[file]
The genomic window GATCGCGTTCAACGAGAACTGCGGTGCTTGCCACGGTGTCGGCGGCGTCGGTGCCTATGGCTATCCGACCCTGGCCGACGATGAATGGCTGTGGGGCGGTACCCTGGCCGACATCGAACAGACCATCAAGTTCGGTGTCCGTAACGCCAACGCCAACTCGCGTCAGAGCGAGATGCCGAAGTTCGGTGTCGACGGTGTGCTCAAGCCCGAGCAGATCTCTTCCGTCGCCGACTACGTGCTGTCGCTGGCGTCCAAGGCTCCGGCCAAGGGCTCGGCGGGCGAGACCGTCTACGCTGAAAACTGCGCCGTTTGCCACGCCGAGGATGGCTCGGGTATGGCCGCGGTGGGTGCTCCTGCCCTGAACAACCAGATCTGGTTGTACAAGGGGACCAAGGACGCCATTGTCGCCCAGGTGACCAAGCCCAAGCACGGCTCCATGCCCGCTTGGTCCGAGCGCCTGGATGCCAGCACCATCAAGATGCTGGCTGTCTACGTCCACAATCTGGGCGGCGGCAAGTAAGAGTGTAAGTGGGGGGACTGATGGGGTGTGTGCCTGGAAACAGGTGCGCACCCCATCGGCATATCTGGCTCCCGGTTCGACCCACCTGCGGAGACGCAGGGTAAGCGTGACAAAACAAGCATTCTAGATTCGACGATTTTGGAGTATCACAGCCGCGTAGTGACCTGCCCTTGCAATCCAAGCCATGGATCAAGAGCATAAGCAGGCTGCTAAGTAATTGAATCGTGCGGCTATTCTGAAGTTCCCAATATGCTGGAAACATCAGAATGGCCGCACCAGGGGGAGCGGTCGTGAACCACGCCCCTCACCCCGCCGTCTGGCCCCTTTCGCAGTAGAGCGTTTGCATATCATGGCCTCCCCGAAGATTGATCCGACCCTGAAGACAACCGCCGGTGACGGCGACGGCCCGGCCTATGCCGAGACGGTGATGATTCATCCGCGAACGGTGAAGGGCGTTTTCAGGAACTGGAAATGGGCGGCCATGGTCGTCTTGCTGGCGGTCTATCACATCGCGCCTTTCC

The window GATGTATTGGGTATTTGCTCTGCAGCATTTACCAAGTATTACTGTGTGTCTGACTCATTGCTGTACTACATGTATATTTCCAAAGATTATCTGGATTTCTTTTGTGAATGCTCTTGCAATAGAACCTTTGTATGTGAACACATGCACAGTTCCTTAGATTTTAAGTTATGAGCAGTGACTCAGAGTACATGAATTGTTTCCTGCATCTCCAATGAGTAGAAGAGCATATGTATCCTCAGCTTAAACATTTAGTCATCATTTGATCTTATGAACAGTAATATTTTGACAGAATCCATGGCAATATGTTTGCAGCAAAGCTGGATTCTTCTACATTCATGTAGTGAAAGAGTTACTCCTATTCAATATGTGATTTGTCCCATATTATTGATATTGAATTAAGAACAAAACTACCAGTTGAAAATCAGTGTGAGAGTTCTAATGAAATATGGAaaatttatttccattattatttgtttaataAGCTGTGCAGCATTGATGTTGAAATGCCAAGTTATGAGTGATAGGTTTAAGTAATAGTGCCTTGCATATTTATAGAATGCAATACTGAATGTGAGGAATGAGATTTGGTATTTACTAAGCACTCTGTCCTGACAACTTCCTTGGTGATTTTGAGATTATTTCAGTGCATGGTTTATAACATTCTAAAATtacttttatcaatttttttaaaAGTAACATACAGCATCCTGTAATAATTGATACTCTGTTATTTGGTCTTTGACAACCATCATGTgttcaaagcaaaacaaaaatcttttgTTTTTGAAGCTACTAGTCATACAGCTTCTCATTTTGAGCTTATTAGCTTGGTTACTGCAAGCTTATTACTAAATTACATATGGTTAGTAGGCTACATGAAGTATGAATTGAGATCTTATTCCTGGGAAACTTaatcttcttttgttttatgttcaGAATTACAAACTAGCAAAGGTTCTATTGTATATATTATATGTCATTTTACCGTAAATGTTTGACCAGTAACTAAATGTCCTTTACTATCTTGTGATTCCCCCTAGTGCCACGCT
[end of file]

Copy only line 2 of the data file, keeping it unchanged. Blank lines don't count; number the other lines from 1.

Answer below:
The window GATGTATTGGGTATTTGCTCTGCAGCATTTACCAAGTATTACTGTGTGTCTGACTCATTGCTGTACTACATGTATATTTCCAAAGATTATCTGGATTTCTTTTGTGAATGCTCTTGCAATAGAACCTTTGTATGTGAACACATGCACAGTTCCTTAGATTTTAAGTTATGAGCAGTGACTCAGAGTACATGAATTGTTTCCTGCATCTCCAATGAGTAGAAGAGCATATGTATCCTCAGCTTAAACATTTAGTCATCATTTGATCTTATGAACAGTAATATTTTGACAGAATCCATGGCAATATGTTTGCAGCAAAGCTGGATTCTTCTACATTCATGTAGTGAAAGAGTTACTCCTATTCAATATGTGATTTGTCCCATATTATTGATATTGAATTAAGAACAAAACTACCAGTTGAAAATCAGTGTGAGAGTTCTAATGAAATATGGAaaatttatttccattattatttgtttaataAGCTGTGCAGCATTGATGTTGAAATGCCAAGTTATGAGTGATAGGTTTAAGTAATAGTGCCTTGCATATTTATAGAATGCAATACTGAATGTGAGGAATGAGATTTGGTATTTACTAAGCACTCTGTCCTGACAACTTCCTTGGTGATTTTGAGATTATTTCAGTGCATGGTTTATAACATTCTAAAATtacttttatcaatttttttaaaAGTAACATACAGCATCCTGTAATAATTGATACTCTGTTATTTGGTCTTTGACAACCATCATGTgttcaaagcaaaacaaaaatcttttgTTTTTGAAGCTACTAGTCATACAGCTTCTCATTTTGAGCTTATTAGCTTGGTTACTGCAAGCTTATTACTAAATTACATATGGTTAGTAGGCTACATGAAGTATGAATTGAGATCTTATTCCTGGGAAACTTaatcttcttttgttttatgttcaGAATTACAAACTAGCAAAGGTTCTATTGTATATATTATATGTCATTTTACCGTAAATGTTTGACCAGTAACTAAATGTCCTTTACTATCTTGTGATTCCCCCTAGTGCCACGCT